Title

UND scientists try to get a jump on rabbit fever

Document Type

News Article

Publication Date

2-5-2014

Campus Unit

School of Medicine & Health Sciences

Abstract

GRAND FORKS, N.D.—The National Institutes of Health awarded a $349,108 two-year grant to Assistant Professor Jyotika Sharma, PhD, a microbial immunologist in the Department of Basic Sciences at the University of North Dakota School of Medicine and Health Sciences, for her study of a respiratory infection from a bacterium, Francisella tularensis, that causes a rare debilitating disease called tularemia, more commonly known as rabbit fever. People exposed to the disease develop flu-like symptoms, which, if left untreated, can lead to a mortality rate of up to 40 percent. Thus far, there are no vaccines available to prevent this infection.

According to the Centers for Disease Control and Prevention, naturally occurring infections from the bacterium have been reported in every state except Hawaii. Humans can become infected by tick and deer fly bites, skin contact with infected animals, ingesting contaminated food or water, and inhaling the bacteria. Franciscella tularensis is very infectious—it takes only 10 to 50 bacteria to cause an infection. The virulence of the disease—particularly from inhalation—is a concern to the CDC because the bacteria could be weaponized and used by bioterrorists.

When harmful bacteria invade the body, the immune system recognizes the antigens or chemical flags on the surface of the bacterial cells that tell the immune system that the cell is foreign. The immune system mounts a defense by preparing antibodies to attack and repel the infection. But if the immune response is ineffective or weak, the body will succumb to the infection. If caught in time, Franciscella can be combatted with antibiotics; however, given the widespread and deadly nature of the bacteria, vaccination before infection would be optimal.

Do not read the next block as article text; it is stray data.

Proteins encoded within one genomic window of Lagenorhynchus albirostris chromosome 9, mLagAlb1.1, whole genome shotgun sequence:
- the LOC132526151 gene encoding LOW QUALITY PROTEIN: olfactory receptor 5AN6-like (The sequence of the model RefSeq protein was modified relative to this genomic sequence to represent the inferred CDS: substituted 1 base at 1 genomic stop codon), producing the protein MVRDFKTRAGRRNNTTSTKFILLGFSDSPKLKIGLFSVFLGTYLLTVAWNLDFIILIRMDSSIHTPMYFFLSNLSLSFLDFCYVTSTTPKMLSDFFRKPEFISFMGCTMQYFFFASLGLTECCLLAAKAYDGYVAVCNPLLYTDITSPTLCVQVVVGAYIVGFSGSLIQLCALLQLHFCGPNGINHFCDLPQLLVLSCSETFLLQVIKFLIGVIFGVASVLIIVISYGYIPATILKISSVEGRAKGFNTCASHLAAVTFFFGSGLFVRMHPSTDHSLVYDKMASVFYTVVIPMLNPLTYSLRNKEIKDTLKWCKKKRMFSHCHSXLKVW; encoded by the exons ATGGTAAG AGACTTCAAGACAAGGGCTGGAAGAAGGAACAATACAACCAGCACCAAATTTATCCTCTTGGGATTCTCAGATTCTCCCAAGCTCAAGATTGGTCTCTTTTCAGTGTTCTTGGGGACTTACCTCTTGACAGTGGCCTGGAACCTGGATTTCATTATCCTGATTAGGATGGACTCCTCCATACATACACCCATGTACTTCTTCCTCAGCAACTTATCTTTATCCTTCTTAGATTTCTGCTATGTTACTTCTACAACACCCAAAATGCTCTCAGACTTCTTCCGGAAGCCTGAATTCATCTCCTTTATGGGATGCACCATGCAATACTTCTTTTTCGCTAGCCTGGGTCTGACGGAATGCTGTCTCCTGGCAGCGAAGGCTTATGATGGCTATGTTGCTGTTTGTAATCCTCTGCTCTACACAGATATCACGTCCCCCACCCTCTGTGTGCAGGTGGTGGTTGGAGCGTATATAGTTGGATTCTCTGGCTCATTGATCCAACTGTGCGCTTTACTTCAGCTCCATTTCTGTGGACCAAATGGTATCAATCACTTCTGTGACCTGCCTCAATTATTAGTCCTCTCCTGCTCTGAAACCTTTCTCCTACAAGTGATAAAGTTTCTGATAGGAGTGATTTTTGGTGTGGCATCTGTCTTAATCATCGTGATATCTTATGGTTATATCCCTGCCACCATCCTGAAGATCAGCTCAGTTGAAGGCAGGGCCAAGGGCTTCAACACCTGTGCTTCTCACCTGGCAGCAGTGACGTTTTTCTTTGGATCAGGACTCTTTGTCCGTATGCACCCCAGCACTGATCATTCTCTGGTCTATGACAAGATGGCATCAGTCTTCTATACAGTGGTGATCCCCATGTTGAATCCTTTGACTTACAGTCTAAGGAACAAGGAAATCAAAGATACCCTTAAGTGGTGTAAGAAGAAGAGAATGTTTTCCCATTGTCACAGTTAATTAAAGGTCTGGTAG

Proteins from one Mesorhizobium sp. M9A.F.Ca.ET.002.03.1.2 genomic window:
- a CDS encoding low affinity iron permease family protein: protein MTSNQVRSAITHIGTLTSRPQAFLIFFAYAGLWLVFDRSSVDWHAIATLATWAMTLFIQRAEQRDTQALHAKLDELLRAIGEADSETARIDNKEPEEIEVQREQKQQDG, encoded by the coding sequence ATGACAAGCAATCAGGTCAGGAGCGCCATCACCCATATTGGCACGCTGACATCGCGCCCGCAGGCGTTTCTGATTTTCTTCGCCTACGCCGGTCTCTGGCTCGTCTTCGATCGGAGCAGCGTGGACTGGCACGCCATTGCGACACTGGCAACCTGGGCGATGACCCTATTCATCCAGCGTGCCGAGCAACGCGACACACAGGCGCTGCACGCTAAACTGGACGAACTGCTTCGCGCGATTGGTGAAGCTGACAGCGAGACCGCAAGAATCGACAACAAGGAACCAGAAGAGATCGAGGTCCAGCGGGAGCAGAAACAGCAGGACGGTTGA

"The NIH has poured in millions of dollars so far to get a vaccine made against this infection," Sharma said. "While it has vastly improved our knowledge about how this disease is caused, we are still far from formulating an effective preventive strategy."

Assistant Professor Bibhuti B. Mishra, PhD, is a coinvestigator and collaborator with Sharma. Their team working on this project includes Anthony Steichen, a third-year Ph.D. student, and Brandilyn Binstock, an undergraduate student.

They have designed a unique way of identifying Francisella antigens that produce the most protective antibodies to fight off the infection. By "filtering out" the antigens that elicit a nonprotective response from the immune system, they hope to yield the identity of antigens required for generating antibodies that will provide a protective immune response.

"Currently, when NIH funding is getting harder to obtain, particularly on Francisella research, the NIH has welcomed our unique approach that takes advantage of identifying differential immune responses," Sharma said. "We believe that this unique approach can serve as a platform for identifying novel vaccine candidates for other bacterial pathogens as well."

A part of the U.S. Department of Health and Human Services, the NIH is the nation's medical research agency. The NIH is the largest source of funding for medical research in the world. The mission of the NIH is to seek fundamental knowledge about the nature and behavior of living systems and the application of that knowledge to enhance health, lengthen life, and reduce illness and disability.

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